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Walberg, Ernst, Johnson Introduce Bill to Block Costly Lame Duck Regulations

WASHINGTON, D.C. – Today, U.S. Congressman Tim Walberg (R-MI), U.S. Senator Joni Ernst (R-IA), and U.S. Senator Ron Johnson (R-WI) introduced bicameral legislation to prevent a surge in costly federal regulations as a United States President’s term comes to a close. The Midnight Rule Relief Act would protect hard working families and small businesses from significant regulations that are often politically motivated and imposed between Election Day and Inauguration Day.

Regardless of political party, midnight regulations have noticeably increased during the transition time between new administrations. According to data from the American Action Forum (AAF) and the Mercatus Center , midnight regulations nearly doubled in 2000 and 2008 from the non-midnight average. This heavy-handed approach to rulemaking puts a strain on the Office of Information and Regulatory Affairs (OIRA), the entity directly responsible for overseeing the quality of regulatory analysis, which has a staff of around 45 people.

According to research done by the National Federation of Independent Business (NFIB), government regulations and red tape rank as one of the most important issue facing small businesses. The $600 billion (as cited by AAF) in new major regulations this Administration has issued since 2009 only adds to the uncertainty and uneasiness our job creators are feeling.

“Given the Obama administration’s tendency to overregulate and overreach, the American people can expect to see a surge of last minute regulations in the President’s waning days in office,” said Congressman Walberg. “This bill will hold outgoing administrations in check and ensure small businesses in Michigan and across the country aren’t faced with a new onslaught of excessive regulations that stifle wages, job creation, and economic growth. It’s time to say goodnight to midnight regulations—from both parties.”

“Effective oversight and quality analysis of Washington’s burdensome regulations is essential at all times; and careful review during the final days of a president’s term should not be any different,” said Senator Ernst. “Our legislation would prevent hasty – and at times, politically motivated – analyses, which could ultimately lead to poor oversight and increased public costs for job creators and taxpayers. Ultimately, this bill improves transparency and accountability in our federal government to ensure the American people have a voice in how regulations with a $100 million or more price tag impact our economy and livelihood.”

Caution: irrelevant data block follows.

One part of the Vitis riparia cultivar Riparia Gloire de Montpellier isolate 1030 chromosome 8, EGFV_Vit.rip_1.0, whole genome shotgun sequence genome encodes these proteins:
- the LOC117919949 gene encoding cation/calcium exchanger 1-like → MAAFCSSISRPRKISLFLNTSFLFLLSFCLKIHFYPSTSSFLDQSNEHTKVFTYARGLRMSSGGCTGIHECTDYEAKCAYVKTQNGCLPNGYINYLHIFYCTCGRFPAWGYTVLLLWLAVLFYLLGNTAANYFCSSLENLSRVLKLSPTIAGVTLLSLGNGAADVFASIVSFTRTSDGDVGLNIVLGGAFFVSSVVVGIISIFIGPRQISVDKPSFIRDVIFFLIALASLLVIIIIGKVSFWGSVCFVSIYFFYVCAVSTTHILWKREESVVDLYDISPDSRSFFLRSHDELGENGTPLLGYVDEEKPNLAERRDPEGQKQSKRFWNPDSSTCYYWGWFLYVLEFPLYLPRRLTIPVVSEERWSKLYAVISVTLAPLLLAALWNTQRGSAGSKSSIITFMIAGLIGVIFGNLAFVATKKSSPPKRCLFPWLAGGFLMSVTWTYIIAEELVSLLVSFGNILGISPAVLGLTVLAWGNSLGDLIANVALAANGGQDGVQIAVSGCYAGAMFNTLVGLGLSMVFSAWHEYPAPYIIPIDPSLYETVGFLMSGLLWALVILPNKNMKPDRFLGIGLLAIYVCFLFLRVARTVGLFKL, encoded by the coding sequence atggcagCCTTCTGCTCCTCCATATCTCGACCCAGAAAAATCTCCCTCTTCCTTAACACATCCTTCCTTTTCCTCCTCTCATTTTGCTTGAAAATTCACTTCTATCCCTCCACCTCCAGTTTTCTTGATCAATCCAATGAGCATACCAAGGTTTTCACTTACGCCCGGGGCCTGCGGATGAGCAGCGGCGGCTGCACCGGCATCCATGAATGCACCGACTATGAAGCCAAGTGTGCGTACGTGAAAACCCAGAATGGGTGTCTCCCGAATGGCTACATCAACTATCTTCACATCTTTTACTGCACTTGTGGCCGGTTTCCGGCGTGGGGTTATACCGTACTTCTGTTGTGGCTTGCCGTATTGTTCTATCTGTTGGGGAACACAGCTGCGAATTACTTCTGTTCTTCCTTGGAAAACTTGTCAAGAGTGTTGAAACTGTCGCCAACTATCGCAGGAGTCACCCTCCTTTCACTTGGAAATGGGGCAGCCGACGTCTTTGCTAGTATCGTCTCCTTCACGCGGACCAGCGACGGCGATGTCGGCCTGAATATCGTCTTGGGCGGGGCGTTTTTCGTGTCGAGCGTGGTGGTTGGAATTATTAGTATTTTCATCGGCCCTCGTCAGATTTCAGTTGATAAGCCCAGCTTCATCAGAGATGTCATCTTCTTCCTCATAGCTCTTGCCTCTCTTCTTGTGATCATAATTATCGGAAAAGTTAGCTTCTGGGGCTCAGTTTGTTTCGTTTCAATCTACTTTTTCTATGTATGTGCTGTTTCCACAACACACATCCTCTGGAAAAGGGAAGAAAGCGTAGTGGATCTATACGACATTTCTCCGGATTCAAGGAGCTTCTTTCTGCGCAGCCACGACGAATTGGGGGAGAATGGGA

"Presidents of both parties have ?consistently attempted to push through regulations during the last few weeks and months of their administrations,” said Senator Johnson. “This bill provides some basic accountability and ensures a president cannot impose a surge of new rules on the American economy as he exits office."

This concept has been raised by both Republicans and Democrats. Senator Harry Reid and Congressman Jerry Nadler, for example, introduced bills in 2009 that opposed midnight rules from going into effect in the closing days of the Bush Administration.

House cosponsors of the bill include: Reps. Ron DeSantis (R-FL), Blake Farenthold (R-TX), Paul Gosar (R-AZ), Jody Hice (R-GA), Lynn Jenkins (R-KS), Cynthia Lummis (R-WY), Mick Mulvaney (R-SC), Reid Ribble (R-WI), and Lamar Smith (R-TX).

About the Midnight Rule Relief Act:

• Establishes a moratorium period beginning on the day after the election through the inauguration on new regulations that cost the economy $100 million or more annually, or result in major cost or price increases for consumers, industries, or government agencies.
• Includes exceptions for rules that are necessary for imminent health or safety threats, enforcement of criminal laws, and national security.
• Exempts rules that are limited to repealing existing regulations.